There are several methods that browsers and web servers use to speed up browsing, so that less data needs to be transfered over the network, two of these methods are the ETag/If-None-Match and Last-Modified/If-Modified-Since headers. The premise is fairly simple for both.
With the ETag/If-None-Match headers, the server simply sends an ETag header for a resource the first time it is requested, and then sends the page - the next time the browser needs the same resource it sends an If-None-Match header, and sends the parameter the server returned in the ETag response header, as the parameter for the If-None-Match request header.
If the server responds with a 304 Not Modified status, and does not return a message body (it MUST NOT return a message body), then the ETag is preserved in the cache, and the browser will keep sending the same If-None-Match header until the cache is deleted, as long as it keeps getting 304 replies.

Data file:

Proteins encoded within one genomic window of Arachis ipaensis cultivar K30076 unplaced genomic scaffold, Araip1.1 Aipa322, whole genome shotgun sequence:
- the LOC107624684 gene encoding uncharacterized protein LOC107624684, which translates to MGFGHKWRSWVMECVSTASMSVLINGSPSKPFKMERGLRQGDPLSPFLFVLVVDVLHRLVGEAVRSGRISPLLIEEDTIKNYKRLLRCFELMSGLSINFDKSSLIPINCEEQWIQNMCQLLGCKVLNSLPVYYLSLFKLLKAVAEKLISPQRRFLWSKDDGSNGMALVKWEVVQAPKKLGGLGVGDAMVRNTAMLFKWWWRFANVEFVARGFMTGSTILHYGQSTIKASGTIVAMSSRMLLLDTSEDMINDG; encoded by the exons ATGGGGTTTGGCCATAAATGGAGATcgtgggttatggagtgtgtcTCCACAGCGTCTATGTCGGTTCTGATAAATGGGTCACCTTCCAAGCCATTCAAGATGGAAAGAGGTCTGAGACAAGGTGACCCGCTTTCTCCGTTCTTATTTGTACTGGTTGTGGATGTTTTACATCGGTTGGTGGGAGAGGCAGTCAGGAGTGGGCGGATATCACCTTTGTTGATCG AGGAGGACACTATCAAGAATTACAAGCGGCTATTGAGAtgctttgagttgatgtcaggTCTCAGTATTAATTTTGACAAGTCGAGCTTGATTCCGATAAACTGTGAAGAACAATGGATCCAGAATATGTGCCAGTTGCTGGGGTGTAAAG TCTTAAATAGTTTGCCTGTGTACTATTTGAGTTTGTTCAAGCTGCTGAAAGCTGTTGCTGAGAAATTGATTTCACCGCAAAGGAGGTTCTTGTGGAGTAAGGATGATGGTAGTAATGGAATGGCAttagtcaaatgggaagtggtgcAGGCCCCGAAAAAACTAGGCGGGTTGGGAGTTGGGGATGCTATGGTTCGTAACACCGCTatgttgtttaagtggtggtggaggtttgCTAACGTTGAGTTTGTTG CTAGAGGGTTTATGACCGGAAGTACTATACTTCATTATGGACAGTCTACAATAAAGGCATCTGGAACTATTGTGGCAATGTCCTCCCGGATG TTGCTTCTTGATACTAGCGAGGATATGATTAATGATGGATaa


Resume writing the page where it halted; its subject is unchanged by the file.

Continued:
The system is identical, just with different header names for the Last-Modified/If-Modified-Since headers.
Sadly though, the ETag/if-None-Match headers are only supported by Firefox, whereas the Last-Modified/If-Modified-Since headers are supported in Firefox and IE - to my knowledge (through my testing) none of these headers are supported in Opera.
As such it would be better to use the Last-Modified/If-Modified-Since headers.
All you need to do now is embed a tracking image in each page, and send a unique date each time no If-Modified-Since header is sent, and a blank 304 response at all other times.
The biggest problem here though is that you do need a separate http request, and as such the only way to associate requests is per IP and time frame, e.g. any request made <=10 seconds before the request for a particular date/etag from, the same IP, is the same user. You could also try using the Referer header, but the odds of someone denying cookies, but sending Referers is very low, IMO.
But even given this, this allows you a method to track users who deny cookies between browsing sessions - for tighter correlation during browsing sessions you could use Jeremiah Grossman's Basic Auth Tracking
P.S. This is stored with the other cache data, so this will only work as long as the image/resource is cached, and clearing the ache manually (or turning the cache off) will stop this technique.